The 2012 Aftermath: Boston and Chicago Ban Chick-Fil-A for Anti-Gay Remarks

July 25, 2012 6:20 PM EDT | By Anthony Smith
Chick-fil-a
Chick-fil-a comes under fire for anti-gay remarks. (Photo: Creative Commons)

In the wake of Chick-Fil-A President Dan Cathy'anti-gay support of traditional, biblical families, many notable, prominent figures have been expressing their outrage. Most compellingly, multiple news sources are reporting that politicians from Boston and Chicago are banning Chick-Fil-A restaurants from being established within their city limits.

The iDigitalTimes reports that Boston mayor Thomas Menino announced publicly that he does not want a Chick-Fil-A to open in Boston.

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"Chick-Fil-A doesn't belong in Boston," the mayor told the Boston Herald, "You can't have a business that discriminates against a population. According to iDigitalTimes, Menino "vowed to make it 'very hard' for the company to obtain the necessary licenses to operate in Boston."

This may come as a disappointment to the fried chicken fast food company, which has recently had its eyes on opening a location near the iconic Freedom Trail. But unfortunately for them, it won't happen if Menino has anything to do with it. The mayor continued, "That's the Freedom Trail, that's where it all started," adding, "and we're not going to have [Chick-Fil-A] on our Freedom Trail."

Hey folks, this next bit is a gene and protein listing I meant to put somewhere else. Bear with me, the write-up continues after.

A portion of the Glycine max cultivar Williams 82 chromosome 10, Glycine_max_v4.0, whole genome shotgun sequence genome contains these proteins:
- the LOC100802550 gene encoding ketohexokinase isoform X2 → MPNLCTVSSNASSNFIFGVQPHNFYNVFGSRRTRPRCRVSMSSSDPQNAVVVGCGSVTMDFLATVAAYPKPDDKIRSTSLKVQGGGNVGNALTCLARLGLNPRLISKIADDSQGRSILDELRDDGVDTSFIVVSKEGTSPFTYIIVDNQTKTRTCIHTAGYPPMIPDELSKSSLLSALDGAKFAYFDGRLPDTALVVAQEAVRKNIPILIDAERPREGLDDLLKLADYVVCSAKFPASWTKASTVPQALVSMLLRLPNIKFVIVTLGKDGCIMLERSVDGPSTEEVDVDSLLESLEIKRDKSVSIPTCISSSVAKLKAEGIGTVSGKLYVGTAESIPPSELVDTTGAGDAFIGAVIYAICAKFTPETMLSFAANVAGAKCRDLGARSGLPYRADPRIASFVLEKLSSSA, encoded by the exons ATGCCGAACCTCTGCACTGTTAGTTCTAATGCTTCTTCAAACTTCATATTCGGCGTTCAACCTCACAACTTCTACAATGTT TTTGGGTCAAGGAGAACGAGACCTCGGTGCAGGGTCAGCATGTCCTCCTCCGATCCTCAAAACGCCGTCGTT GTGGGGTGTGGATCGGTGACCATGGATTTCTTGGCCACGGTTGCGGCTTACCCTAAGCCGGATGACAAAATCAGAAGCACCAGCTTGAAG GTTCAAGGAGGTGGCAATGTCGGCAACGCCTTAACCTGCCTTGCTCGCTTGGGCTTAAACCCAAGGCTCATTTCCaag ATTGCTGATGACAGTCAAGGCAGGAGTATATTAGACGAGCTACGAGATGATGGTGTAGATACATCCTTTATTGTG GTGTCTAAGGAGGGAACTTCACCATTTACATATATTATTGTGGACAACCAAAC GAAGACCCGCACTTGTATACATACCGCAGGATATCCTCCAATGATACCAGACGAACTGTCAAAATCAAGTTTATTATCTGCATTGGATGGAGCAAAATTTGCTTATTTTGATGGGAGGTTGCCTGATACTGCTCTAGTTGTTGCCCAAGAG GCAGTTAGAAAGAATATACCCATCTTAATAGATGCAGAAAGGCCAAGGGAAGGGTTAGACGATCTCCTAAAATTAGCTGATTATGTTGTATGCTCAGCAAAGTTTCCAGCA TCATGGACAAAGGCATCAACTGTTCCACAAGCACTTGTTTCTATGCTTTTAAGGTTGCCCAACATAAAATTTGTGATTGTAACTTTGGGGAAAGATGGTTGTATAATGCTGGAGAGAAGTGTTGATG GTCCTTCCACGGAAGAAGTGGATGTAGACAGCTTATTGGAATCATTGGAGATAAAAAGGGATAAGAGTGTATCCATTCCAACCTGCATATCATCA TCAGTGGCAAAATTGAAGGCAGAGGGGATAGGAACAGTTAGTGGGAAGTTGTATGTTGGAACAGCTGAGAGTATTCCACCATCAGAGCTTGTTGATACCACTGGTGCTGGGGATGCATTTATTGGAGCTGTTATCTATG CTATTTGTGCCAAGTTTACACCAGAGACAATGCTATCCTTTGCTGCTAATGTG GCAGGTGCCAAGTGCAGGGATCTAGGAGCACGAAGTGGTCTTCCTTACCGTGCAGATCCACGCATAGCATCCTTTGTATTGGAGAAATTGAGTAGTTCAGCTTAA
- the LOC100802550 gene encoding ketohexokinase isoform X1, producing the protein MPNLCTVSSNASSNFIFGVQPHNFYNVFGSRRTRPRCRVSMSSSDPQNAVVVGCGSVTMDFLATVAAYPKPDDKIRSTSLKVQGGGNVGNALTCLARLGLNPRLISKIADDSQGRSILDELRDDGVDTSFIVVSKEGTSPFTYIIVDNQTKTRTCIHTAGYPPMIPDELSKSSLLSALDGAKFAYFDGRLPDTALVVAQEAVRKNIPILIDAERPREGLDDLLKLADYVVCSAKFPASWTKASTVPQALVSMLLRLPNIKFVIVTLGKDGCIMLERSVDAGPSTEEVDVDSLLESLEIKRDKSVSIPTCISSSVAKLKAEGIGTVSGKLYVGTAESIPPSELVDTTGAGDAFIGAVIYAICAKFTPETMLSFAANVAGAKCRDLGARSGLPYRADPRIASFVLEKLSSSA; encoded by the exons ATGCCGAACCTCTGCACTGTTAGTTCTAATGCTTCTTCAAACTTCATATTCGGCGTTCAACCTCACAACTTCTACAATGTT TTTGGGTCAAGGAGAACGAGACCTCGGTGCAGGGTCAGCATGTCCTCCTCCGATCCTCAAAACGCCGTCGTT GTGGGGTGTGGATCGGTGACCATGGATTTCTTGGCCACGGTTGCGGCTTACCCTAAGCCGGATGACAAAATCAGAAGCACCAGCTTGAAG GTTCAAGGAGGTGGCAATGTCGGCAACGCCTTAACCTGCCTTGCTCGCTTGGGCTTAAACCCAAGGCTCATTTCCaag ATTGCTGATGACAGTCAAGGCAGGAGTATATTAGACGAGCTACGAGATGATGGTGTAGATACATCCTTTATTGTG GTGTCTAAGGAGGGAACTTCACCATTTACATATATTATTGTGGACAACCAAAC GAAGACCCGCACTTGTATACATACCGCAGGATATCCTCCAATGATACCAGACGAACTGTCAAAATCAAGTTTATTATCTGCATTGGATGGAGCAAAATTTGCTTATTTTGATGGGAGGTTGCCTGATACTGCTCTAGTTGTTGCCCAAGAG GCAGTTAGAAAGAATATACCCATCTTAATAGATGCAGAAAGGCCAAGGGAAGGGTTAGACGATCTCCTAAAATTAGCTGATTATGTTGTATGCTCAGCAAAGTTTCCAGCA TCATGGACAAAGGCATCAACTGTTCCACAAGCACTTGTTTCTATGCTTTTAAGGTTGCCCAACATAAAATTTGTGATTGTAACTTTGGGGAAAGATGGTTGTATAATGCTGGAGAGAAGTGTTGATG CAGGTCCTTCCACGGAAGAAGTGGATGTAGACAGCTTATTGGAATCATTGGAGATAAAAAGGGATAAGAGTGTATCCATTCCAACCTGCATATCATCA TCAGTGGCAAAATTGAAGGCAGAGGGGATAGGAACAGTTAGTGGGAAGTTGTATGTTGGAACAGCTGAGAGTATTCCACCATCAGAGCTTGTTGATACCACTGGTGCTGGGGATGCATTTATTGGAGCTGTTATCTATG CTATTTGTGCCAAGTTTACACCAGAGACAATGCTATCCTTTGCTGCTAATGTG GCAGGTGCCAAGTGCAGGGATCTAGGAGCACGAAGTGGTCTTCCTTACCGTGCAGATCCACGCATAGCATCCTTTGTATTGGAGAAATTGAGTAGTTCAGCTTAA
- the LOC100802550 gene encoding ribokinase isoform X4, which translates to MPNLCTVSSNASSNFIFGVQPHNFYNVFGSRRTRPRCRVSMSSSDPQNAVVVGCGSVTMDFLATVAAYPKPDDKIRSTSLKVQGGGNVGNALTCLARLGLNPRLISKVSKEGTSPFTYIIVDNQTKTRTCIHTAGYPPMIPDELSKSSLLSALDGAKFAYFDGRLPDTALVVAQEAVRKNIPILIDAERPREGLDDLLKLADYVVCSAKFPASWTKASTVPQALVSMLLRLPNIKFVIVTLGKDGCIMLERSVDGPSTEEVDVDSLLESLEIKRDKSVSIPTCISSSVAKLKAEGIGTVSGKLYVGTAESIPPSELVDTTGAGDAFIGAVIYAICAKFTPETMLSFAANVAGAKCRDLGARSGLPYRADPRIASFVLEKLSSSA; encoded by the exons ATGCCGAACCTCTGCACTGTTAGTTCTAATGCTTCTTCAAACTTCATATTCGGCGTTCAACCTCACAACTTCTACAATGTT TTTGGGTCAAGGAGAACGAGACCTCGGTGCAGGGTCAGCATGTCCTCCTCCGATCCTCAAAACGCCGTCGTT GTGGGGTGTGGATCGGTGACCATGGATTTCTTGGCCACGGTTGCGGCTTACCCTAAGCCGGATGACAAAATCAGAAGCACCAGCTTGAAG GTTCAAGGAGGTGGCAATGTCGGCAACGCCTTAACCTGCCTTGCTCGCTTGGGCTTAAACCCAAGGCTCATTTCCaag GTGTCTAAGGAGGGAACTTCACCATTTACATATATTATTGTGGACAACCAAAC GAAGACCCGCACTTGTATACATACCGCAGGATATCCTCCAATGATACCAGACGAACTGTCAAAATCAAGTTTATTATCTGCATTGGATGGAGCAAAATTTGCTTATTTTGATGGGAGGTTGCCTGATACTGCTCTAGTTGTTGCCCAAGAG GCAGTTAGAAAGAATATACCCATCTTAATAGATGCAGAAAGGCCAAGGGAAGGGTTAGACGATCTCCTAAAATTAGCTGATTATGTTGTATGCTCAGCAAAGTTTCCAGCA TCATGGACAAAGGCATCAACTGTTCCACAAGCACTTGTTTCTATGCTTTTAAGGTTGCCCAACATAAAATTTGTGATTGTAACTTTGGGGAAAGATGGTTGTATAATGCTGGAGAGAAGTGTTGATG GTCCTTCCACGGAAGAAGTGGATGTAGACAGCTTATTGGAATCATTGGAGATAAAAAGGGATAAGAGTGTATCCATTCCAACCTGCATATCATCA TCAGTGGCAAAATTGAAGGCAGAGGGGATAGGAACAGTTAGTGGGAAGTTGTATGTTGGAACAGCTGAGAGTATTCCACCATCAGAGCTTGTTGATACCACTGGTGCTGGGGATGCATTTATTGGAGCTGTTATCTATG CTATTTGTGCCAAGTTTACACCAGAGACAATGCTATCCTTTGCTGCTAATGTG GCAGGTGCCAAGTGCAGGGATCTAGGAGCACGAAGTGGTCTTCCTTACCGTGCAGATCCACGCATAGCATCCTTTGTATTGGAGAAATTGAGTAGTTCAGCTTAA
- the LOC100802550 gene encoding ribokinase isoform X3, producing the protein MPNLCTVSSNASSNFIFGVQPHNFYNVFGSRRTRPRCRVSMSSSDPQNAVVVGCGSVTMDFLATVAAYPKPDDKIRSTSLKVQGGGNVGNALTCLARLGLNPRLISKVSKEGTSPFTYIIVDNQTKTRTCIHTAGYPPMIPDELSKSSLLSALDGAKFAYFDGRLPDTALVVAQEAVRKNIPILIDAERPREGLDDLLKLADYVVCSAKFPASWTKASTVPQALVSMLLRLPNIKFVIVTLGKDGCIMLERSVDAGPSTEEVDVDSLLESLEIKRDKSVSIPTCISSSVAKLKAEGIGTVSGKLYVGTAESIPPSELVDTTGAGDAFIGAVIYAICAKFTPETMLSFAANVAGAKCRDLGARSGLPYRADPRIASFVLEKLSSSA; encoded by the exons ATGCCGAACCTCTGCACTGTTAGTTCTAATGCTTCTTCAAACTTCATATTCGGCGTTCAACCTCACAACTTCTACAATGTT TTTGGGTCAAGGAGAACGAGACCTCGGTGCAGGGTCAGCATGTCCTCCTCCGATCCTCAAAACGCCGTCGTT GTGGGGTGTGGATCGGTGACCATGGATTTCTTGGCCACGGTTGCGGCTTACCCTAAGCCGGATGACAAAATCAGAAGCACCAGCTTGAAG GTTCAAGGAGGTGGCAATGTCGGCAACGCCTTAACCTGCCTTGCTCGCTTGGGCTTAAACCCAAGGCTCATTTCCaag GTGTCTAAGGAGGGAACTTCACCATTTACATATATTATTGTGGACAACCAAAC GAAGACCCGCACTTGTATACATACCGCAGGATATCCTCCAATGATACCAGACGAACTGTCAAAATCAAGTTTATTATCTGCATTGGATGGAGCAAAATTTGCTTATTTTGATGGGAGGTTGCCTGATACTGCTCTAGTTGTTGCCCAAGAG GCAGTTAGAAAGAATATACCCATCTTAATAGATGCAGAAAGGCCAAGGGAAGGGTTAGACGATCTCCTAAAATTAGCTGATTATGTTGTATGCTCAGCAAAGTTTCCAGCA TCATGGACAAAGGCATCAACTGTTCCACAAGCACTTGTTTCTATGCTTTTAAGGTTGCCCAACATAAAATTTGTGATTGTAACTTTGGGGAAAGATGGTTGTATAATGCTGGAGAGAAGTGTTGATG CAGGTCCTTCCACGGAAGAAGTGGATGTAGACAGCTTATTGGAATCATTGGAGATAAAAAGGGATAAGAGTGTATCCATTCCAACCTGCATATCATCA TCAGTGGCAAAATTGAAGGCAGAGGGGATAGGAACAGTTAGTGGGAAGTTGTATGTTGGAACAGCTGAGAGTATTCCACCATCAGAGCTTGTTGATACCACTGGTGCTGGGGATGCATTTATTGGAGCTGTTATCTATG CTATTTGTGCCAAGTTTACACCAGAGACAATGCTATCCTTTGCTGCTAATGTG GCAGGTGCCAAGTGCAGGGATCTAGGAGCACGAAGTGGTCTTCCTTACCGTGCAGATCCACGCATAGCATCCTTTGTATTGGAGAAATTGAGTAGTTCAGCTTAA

Elsewhere, in Chicago, Alderman Joe Moreno, a representative in charge of Chicago's Logan Square neighborhood, has vowed to use his aldermanic privilege, a tradition specific to Chicago in which the members of City Council must defer to aldermen on local matters. He plans on using this deference to successfully block the restaurant from obtaining a permit to open within city limits.

"It's a very diverse ward-- economically, racially, and diverse in sexual orientation," Moreno stated in an interview with ABCNews.com, "We've got thriving businesses and we want more but at the very least don't discriminate against our LGBTQ folks."

To their credit, Chick-Fil-A has gone on the record, via Facebook, as saying that they would "treat every person with honor, dignity, and respect-- regardless of their belief, race, creed, sexual orientation, or gender." But unfortunately, these comments come too late, on the heels of the company's obvious and anemic defense. It will take more than performative tolerance to weather this media firestorm.



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